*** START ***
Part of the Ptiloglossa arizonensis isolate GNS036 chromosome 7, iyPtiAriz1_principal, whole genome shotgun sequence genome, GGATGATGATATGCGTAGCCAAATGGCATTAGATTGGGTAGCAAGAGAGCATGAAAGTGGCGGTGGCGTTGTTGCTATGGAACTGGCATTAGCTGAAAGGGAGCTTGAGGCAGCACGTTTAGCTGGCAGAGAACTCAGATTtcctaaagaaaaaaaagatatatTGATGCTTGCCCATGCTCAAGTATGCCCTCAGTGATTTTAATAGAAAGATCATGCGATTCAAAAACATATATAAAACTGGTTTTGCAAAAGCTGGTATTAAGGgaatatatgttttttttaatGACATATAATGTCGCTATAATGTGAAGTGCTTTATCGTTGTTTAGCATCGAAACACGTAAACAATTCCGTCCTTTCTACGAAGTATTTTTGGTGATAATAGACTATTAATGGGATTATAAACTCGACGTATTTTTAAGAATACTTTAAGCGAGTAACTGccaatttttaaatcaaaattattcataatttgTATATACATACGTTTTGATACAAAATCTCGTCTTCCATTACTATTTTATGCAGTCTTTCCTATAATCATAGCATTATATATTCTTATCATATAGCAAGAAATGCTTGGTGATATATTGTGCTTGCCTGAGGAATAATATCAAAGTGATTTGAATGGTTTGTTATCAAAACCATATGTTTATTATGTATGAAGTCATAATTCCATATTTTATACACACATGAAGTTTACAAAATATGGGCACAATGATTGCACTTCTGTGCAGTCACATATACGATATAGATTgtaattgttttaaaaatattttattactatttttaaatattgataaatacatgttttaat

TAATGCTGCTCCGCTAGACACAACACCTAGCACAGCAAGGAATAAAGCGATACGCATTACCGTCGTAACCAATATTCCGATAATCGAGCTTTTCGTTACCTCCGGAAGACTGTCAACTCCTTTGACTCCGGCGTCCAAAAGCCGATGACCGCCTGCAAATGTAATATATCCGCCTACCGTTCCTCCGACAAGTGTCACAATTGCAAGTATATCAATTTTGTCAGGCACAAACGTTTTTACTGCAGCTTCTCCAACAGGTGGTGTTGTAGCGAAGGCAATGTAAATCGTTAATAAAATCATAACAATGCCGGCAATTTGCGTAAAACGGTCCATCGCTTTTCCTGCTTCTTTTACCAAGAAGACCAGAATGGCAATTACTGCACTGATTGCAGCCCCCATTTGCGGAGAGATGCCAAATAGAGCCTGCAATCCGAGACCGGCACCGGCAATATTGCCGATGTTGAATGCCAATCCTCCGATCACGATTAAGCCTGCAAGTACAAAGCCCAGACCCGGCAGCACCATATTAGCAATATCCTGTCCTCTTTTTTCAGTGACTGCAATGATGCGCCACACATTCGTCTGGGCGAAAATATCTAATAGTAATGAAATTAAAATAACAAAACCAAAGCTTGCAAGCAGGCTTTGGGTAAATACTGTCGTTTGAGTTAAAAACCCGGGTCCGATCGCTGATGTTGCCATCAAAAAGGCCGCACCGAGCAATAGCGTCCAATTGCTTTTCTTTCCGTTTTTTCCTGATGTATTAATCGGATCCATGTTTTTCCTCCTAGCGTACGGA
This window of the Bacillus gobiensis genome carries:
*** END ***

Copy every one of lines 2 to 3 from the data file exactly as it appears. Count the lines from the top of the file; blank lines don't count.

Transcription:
TAATGCTGCTCCGCTAGACACAACACCTAGCACAGCAAGGAATAAAGCGATACGCATTACCGTCGTAACCAATATTCCGATAATCGAGCTTTTCGTTACCTCCGGAAGACTGTCAACTCCTTTGACTCCGGCGTCCAAAAGCCGATGACCGCCTGCAAATGTAATATATCCGCCTACCGTTCCTCCGACAAGTGTCACAATTGCAAGTATATCAATTTTGTCAGGCACAAACGTTTTTACTGCAGCTTCTCCAACAGGTGGTGTTGTAGCGAAGGCAATGTAAATCGTTAATAAAATCATAACAATGCCGGCAATTTGCGTAAAACGGTCCATCGCTTTTCCTGCTTCTTTTACCAAGAAGACCAGAATGGCAATTACTGCACTGATTGCAGCCCCCATTTGCGGAGAGATGCCAAATAGAGCCTGCAATCCGAGACCGGCACCGGCAATATTGCCGATGTTGAATGCCAATCCTCCGATCACGATTAAGCCTGCAAGTACAAAGCCCAGACCCGGCAGCACCATATTAGCAATATCCTGTCCTCTTTTTTCAGTGACTGCAATGATGCGCCACACATTCGTCTGGGCGAAAATATCTAATAGTAATGAAATTAAAATAACAAAACCAAAGCTTGCAAGCAGGCTTTGGGTAAATACTGTCGTTTGAGTTAAAAACCCGGGTCCGATCGCTGATGTTGCCATCAAAAAGGCCGCACCGAGCAATAGCGTCCAATTGCTTTTCTTTCCGTTTTTTCCTGATGTATTAATCGGATCCATGTTTTTCCTCCTAGCGTACGGA
This window of the Bacillus gobiensis genome carries: